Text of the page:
I won’t lie, I’m fearful. Very fearful. Fearful that Quinn is getting older day by day. Having parents that age by the day scares me well enough, but having a pup that ages twice as fast (due to their short lifespans) whose energy expends twice as great sends shock waves to my core. I’m not ready to deal with Quinn dying (touches wood). I’m not ready to say goodbye, and I’ll definitely never be ready to get another dog. It’d be like replacing Quinn; and I could never do that to him. Therefore, I’m looking out for the subtle changes in Quinn’s behaviour daily, being more receptive to any changed needs and wants, and going the extra mile to ensure he’s gonna live the rest of his life in comfort, whilst I prepare him for old age. For dog owners out there who are helping their pups through their older years, here are some tips that may come in handy for you:
As much as young dogs adore sprawling out on the floor without a care in the world, paying more attention to your dog’s limbs, back, joints and neck becomes more crucial in old age. Getting up in the morning on a cold hard floor may be a little too harsh on their old bodies, and a thick padded bed would definitely be way more supportive.
Limping, dragging, stiff and achy joints and muscles are all symptoms of old age. In humans and in dogs. To relieve some of that pressure and pain in your pup, as well as to facilitate more daily walks, supportive therapy might be the way. From acupuncture to physical therapy, these methods can help your dog regain physical function, and make them more active in the long run. It’s exactly like old people and their walks – Essential, and healthy.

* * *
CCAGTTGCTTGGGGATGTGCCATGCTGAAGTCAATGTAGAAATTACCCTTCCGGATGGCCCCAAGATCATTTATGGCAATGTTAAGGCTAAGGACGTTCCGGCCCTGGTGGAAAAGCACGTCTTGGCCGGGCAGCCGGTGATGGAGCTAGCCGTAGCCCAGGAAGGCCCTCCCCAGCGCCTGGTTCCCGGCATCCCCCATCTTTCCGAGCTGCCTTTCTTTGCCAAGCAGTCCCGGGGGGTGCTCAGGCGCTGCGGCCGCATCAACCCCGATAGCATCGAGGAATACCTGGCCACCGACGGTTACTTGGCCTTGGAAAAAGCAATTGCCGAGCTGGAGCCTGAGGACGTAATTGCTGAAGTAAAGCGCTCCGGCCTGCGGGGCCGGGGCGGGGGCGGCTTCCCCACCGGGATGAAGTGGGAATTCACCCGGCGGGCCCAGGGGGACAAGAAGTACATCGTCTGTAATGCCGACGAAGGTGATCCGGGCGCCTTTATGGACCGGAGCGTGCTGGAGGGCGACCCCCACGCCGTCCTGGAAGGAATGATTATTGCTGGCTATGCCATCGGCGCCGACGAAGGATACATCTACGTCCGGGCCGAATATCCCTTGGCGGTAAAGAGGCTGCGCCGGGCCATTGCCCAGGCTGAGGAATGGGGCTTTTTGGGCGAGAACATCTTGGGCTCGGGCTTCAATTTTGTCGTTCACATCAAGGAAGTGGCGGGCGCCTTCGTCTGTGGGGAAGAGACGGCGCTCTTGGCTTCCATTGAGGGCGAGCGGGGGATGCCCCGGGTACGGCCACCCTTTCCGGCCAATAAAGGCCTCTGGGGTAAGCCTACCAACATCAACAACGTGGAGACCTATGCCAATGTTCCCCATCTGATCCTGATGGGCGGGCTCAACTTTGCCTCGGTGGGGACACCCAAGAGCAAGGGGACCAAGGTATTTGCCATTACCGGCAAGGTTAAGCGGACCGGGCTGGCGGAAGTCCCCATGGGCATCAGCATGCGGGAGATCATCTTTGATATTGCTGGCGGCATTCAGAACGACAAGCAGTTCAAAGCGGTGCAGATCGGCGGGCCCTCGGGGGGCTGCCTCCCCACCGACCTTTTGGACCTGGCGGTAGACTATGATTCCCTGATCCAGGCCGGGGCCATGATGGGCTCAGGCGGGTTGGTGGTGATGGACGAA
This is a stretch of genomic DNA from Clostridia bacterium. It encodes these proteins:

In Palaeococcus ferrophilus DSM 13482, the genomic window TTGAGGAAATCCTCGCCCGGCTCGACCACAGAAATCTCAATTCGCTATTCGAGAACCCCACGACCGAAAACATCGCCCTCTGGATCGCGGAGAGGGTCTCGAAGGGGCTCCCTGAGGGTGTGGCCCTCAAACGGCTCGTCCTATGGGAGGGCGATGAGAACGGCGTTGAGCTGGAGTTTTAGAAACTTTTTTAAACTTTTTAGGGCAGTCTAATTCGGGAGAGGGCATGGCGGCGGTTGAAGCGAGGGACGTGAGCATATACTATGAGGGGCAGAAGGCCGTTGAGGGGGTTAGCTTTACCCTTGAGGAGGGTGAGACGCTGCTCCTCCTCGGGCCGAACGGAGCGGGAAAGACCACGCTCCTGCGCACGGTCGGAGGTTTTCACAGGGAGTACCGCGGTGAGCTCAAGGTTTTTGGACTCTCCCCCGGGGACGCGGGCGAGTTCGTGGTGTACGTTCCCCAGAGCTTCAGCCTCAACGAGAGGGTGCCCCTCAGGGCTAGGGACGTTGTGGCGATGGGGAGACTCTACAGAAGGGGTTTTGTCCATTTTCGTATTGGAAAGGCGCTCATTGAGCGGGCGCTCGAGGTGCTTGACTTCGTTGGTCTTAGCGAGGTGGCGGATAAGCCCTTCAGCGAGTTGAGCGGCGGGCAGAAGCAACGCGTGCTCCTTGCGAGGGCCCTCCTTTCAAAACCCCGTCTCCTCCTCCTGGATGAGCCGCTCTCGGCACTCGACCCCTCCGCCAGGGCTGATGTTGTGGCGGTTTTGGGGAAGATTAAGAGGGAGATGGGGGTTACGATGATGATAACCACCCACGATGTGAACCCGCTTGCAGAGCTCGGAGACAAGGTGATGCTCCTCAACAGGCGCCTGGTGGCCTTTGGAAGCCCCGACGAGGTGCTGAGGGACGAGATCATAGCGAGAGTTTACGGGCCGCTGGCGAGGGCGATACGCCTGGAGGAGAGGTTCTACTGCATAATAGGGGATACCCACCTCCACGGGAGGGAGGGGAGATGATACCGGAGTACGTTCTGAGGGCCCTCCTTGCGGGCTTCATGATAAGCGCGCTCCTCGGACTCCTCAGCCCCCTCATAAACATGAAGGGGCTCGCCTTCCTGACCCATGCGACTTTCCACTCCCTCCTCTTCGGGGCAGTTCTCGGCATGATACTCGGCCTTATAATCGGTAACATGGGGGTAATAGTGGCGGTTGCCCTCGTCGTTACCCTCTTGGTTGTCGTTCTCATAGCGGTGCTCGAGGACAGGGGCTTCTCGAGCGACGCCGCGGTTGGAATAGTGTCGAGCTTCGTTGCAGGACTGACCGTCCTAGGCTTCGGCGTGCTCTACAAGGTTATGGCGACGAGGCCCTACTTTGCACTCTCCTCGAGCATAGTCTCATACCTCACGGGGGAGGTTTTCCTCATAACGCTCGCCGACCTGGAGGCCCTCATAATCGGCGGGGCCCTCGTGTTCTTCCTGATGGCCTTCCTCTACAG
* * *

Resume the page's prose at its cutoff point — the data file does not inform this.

Diet adjustments are necessary with any dog as they enter their golden years. As old dogs are less active due to possible joint and muscle aches, reducing their calorie intake is key to maintain a healthy heart. Weight gain can make it much harder for their heart to pump blood across the body, resulting in premature death or heart attacks. Additionally, you may want to make more wet/soggy food for your pup, instead of the regular dry hard chow. Not only will it be easier to chew, but the increased moisture content can greatly aid healthy kidneys and smooth poops. Lastly, always try to incorporate fish oil into your dog’s diet, as it greatly helps maintain a shiny coat and skin, as well as joint support in their old age.
Dogs old and young have to be groomed on a regular basis, but especially for old dogs, removing excess debris and knotted fur is the key to avoid harmful and unwanted bacteria. Nails, fur, eyes and ears. Older dogs are more prone to infections, and you’d never want to put Spike in that position, would you? Additionally, long nails jut out the wrong way, causing dogs – both old and young – immense pressure and pain. As a result, this may slow down your dog’s activeness, hindering them from going on walks that may be the key to prolonging his life. Lastly, akin to humans, dogs are susceptible to abnormal bumps and lumps. They might be cancer bumps, and grooming sessions are one of the best ways to access any abnormal growths on your pup.